Sooner rather than later on wind energy tax credit

Thousands of jobs could be lost in Colorado and other states if Congress does not act soon to extend the credit beyond 2012. Though 2011 was one of Vestas Wind Systems’ best years on record in North America, the forecast for its U.S. operations grows gloomier by the day as Congress comes closer to failing to extend a wind power production tax credit.

Last week — on the same day he announced that poor sales would require the company to cut more than 2,300 jobs, mostly in Europe and China — Vestas chief executive Ditlev Engle said failure to extend the tax credit could affect 1,600 jobs in the U.S. The impact would be significant in Colorado, where the company and its suppliers employ about 1,700 people.

The credit, which is set to expire at the end of 2012, keeps wind energy competitive with other types of power and helps companies draw financing.

We hope that Sen. Mark Udall and Reps. Diana DeGette and Cory Gardner will use their positions on their respective chambers’ energy committees to advocate for an extension sooner rather than later.

"I get it, and there is a block of senators who are working to see it is extended," Udall was quoted as saying at an event in Pueblo last week. "It will probably be part of a bigger package that would also extend the payroll tax deduction, but I can’t believe that Congress won’t get this done."

Rep. Gardner, whose district has significant wind energy investments, told us last week that he sees "a window of opportunity" for an extension to be passed early this year.

"The question is what form it will take. Whether it’s a five-year extension, whether it’s a grandfathering of projects that are permitted only, there’s no clear path yet of how it would work," he said.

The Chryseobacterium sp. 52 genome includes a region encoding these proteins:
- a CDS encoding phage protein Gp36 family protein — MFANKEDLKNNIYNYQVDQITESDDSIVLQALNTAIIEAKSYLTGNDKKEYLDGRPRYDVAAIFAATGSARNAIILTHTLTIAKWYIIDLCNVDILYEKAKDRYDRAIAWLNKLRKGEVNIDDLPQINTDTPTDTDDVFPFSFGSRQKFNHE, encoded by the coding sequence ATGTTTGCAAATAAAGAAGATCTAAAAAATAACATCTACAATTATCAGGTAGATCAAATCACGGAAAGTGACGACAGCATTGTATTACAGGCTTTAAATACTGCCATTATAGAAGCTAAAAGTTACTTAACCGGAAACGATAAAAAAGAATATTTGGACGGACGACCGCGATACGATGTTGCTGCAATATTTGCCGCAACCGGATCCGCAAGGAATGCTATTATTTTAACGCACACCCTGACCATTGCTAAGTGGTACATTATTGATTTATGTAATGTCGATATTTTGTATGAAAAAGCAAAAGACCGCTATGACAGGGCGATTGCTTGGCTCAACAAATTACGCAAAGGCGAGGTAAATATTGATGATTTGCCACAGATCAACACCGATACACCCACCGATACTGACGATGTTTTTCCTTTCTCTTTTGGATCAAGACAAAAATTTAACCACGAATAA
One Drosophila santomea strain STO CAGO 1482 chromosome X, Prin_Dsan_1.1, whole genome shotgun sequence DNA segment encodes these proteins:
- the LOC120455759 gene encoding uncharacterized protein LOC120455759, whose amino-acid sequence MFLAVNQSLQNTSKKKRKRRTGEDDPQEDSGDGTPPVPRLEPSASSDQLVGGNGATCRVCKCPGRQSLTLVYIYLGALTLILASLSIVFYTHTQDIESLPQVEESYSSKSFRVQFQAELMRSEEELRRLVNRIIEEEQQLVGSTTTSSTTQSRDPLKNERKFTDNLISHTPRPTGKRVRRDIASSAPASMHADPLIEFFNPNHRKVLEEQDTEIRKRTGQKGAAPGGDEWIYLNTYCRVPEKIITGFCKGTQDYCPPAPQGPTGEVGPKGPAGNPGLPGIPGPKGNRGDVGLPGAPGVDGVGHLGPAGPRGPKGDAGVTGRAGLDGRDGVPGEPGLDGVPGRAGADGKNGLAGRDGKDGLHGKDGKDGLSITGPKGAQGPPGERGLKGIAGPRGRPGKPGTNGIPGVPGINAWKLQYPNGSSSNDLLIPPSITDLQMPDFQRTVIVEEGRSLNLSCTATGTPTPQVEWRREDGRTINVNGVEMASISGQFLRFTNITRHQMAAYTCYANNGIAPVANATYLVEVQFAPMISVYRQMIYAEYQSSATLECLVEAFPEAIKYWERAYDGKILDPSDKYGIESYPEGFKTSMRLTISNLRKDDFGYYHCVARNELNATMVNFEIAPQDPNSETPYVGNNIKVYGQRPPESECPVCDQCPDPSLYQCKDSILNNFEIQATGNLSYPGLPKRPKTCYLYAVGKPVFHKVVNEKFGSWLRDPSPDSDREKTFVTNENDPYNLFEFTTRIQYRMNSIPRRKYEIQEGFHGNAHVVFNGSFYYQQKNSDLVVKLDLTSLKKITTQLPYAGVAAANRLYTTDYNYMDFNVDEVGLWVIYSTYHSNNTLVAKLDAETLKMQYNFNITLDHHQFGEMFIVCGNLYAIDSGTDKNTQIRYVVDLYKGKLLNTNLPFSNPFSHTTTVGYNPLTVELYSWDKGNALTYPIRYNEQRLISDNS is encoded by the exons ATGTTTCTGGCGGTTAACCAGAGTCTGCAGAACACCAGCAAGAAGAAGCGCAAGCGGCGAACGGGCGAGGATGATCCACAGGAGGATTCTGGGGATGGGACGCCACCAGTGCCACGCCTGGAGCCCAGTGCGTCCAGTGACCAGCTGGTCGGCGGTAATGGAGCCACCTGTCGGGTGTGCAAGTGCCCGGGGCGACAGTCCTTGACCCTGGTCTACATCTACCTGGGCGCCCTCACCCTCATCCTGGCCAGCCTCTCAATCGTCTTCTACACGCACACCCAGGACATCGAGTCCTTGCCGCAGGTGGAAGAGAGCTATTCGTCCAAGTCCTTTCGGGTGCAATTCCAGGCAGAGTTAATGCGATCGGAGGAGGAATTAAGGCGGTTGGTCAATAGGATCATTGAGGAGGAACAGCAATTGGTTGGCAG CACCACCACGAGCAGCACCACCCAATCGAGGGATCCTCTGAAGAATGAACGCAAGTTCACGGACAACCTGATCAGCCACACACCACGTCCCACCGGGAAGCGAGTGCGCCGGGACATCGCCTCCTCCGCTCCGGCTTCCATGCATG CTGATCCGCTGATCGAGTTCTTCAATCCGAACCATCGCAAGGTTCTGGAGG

Reaching a deal in the near term would provide certainty to an industry that has seen significant growth in recent years. If that means attaching the measure to the payroll tax extension, so be it.

The American Wind Energy Association said the industry accounted for about 20,000 direct and indirect jobs in 2010, up from 2,500 in 2004.

But the credit is key to keeping that growth going.

IHS Emerging Energy Research said market demand for turbines would be a record 10.7 gigawatts in 2013 were the credit to be extended. Without action, the Boston-based consultant said the demand would be 1.5 gigawatts.

"The wind-energy industry is bringing down costs and in a few years won’t need the tax credit, but for now — and in this economy — it should be extended," former Gov. Bill Ritter told The Post’s Mark Jaffe.

Wind power is an important piece of the nation’s energy policy as we look to decrease our reliance upon foreign oil and reduce emissions of greenhouse gases. Including extension of the tax credit in upcoming tax discussions could very well make it easier to find a way to cover the credit’s estimated $1.5 billion annual cost.

Otherwise, action would likely have to wait until the lame duck session, which would cripple an industry important to Colorado and other parts of the West and Midwest for at least a year.

By The Denver Post,